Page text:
Environment Systems and Decisions

, Volume 37, Issue 3, pp 276–288 | Cite as

Living with climate change risks: stakeholders’ employment and coastal relocation in mediterranean climate regions of Australia and Spain

  • Sandra FatorićEmail author
  • Ricard Morén-Alegret
  • Rhiannon Jane Niven
  • George Tan


Climate change impacts are no longer just a future issue for communities in the Mediterranean climate regions. This comparative study offers insights on climate change risk perceptions and attitudes among environmental, economic and social stakeholders in coastal areas in northeastern Spain and South Australia, as well as compares interviewed stakeholders’ risk perceptions with available documentary data and participant observation. Using a community risk assessment approach, the results show that some stakeholders perceive that climate change is already and/or may further continue to affect their employment, mostly in a predominantly negative way. Interestingly, some other interviewed stakeholders consider that climate change creates opportunities through new and additional areas of work. The findings also suggest that climate change may influence relocation of coastal residential populations in both case studies, which is likely to be an acceptable option among the stakeholders. This acceptance can be linked to the fact that in both areas there is a significant percentage of resident population with migrant background. This study calls for a need to understand better the personal experience of climate change in industrialized countries, as well as to consider coastal relocation in the integrated coastal planning and other territorial and population policies.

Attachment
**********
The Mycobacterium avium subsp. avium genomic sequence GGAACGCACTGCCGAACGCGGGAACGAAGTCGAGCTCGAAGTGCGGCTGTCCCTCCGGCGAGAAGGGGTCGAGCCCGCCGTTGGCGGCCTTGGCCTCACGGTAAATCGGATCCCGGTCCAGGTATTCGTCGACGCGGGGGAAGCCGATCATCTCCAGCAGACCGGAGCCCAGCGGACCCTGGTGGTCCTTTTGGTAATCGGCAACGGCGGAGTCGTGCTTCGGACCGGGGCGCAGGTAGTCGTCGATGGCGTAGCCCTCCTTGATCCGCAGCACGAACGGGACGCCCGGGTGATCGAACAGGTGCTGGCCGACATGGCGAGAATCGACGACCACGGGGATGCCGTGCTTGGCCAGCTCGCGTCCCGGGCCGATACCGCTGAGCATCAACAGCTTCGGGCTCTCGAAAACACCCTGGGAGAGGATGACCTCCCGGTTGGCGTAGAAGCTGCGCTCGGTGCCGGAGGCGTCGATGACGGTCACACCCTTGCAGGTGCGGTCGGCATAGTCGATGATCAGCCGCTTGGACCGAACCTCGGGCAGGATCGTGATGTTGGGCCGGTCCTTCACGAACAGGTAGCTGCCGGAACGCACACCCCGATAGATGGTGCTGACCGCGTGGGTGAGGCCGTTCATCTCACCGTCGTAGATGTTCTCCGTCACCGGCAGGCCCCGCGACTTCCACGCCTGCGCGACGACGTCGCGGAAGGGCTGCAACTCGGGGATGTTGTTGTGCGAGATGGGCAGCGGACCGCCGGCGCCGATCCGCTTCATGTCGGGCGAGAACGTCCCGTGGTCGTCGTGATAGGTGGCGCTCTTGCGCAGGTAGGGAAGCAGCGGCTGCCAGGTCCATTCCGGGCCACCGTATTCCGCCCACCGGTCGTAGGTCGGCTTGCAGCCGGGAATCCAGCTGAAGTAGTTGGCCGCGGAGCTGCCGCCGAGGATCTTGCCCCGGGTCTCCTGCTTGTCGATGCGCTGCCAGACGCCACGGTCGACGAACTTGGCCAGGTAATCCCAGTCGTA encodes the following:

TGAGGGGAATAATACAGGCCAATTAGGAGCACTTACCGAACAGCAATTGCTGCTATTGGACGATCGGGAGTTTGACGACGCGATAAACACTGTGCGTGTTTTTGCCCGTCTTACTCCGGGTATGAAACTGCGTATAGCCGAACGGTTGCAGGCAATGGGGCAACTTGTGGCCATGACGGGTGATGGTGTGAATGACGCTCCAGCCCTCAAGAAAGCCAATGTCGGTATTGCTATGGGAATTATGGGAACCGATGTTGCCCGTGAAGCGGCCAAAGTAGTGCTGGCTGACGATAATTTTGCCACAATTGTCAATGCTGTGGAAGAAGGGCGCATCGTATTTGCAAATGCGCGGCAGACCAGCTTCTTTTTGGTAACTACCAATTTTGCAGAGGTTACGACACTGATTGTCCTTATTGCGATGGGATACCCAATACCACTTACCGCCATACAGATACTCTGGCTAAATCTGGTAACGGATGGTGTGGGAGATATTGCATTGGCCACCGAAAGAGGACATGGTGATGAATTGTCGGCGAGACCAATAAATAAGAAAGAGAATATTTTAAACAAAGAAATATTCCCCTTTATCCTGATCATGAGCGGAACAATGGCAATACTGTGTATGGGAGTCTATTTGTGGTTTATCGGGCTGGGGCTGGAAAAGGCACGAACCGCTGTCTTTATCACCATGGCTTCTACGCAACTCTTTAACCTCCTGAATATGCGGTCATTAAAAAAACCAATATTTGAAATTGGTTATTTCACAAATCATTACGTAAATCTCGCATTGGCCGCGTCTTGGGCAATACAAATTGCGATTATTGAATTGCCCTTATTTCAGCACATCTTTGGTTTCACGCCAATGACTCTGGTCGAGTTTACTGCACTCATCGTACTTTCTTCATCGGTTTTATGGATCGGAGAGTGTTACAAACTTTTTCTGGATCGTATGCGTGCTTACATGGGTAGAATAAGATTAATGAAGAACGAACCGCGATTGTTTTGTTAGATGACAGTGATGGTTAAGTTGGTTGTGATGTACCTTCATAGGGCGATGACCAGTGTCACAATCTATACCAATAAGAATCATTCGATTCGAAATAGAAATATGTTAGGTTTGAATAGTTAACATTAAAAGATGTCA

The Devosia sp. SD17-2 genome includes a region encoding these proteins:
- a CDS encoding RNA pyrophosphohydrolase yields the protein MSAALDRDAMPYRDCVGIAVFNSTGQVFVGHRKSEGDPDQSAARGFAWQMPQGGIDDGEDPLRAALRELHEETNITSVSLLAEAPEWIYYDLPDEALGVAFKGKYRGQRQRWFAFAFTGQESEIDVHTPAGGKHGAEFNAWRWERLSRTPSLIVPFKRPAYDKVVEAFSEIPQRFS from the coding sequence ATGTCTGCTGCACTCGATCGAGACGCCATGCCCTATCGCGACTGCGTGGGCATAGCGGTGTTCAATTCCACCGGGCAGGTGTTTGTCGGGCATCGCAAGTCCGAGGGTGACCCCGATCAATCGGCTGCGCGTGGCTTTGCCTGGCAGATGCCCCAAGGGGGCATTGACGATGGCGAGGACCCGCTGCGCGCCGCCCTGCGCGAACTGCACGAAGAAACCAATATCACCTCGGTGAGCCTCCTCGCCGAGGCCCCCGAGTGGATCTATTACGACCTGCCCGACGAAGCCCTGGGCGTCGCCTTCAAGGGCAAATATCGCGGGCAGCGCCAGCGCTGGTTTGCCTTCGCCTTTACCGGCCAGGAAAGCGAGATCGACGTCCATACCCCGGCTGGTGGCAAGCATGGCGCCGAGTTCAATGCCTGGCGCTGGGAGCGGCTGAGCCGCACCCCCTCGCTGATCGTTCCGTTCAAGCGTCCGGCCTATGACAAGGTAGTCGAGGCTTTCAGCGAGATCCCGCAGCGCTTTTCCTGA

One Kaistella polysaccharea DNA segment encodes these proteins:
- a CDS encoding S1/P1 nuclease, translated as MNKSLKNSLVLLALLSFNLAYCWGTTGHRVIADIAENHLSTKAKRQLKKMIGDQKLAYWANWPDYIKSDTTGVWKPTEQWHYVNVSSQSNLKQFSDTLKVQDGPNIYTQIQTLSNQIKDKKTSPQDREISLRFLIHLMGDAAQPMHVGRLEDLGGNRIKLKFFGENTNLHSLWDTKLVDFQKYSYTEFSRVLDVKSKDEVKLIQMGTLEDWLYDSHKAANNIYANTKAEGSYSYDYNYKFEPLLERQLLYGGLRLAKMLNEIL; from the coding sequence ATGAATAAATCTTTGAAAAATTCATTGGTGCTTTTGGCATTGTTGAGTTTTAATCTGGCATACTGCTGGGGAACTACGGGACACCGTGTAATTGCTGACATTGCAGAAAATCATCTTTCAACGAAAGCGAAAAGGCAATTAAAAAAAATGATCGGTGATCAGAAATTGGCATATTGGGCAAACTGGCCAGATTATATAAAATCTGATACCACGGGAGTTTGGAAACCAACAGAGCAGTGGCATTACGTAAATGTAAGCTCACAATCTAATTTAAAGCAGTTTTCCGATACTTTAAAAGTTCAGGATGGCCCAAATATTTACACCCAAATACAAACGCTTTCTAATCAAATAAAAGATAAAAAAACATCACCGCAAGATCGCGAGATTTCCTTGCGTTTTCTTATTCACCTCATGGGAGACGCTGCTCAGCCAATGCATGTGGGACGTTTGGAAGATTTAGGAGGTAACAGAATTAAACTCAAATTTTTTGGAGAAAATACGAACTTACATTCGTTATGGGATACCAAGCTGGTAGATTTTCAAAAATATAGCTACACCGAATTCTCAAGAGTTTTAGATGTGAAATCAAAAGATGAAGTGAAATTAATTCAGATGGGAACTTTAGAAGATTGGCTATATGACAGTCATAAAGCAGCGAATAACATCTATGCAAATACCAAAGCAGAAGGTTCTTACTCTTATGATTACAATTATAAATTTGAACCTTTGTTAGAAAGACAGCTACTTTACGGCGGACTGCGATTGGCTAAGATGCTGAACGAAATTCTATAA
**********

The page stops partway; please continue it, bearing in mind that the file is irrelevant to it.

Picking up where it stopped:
Risk perception Direct experience Relocation Climate change policy Australia Spain 



This study was supported by the Ministry of Economy and Competitiveness, State Secretariat for Research, Development and Innovation (MINECO), Spain (Grant Number CSO2009-13909) and by the Agency for Management of University and Research Grants, Spain (AGAUR), (Grant Number FI-DGR 2011). Among the participants in the MINECO-funded project was the late Dr. Graeme Hugo. Thus, this article also pays an international tribute to Dr. Hugo’s contribution to population geography and climate change studies.


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© Springer Science+Business Media New York 2017

Authors and Affiliations

  1. 1.Department of GeographyAutonomous University of BarcelonaBarcelonaSpain
  2. 2.Geography, Environment and Population, School of Social Sciences, Faculty of ArtsUniversity of AdelaideAdelaideAustralia
  3. 3.Australian Population and Migration Research Centre, Faculty of ArtsUniversity of AdelaideAdelaideAustralia
  4. 4.College of Natural ResourcesNorth Carolina State UniversityRaleighUSA

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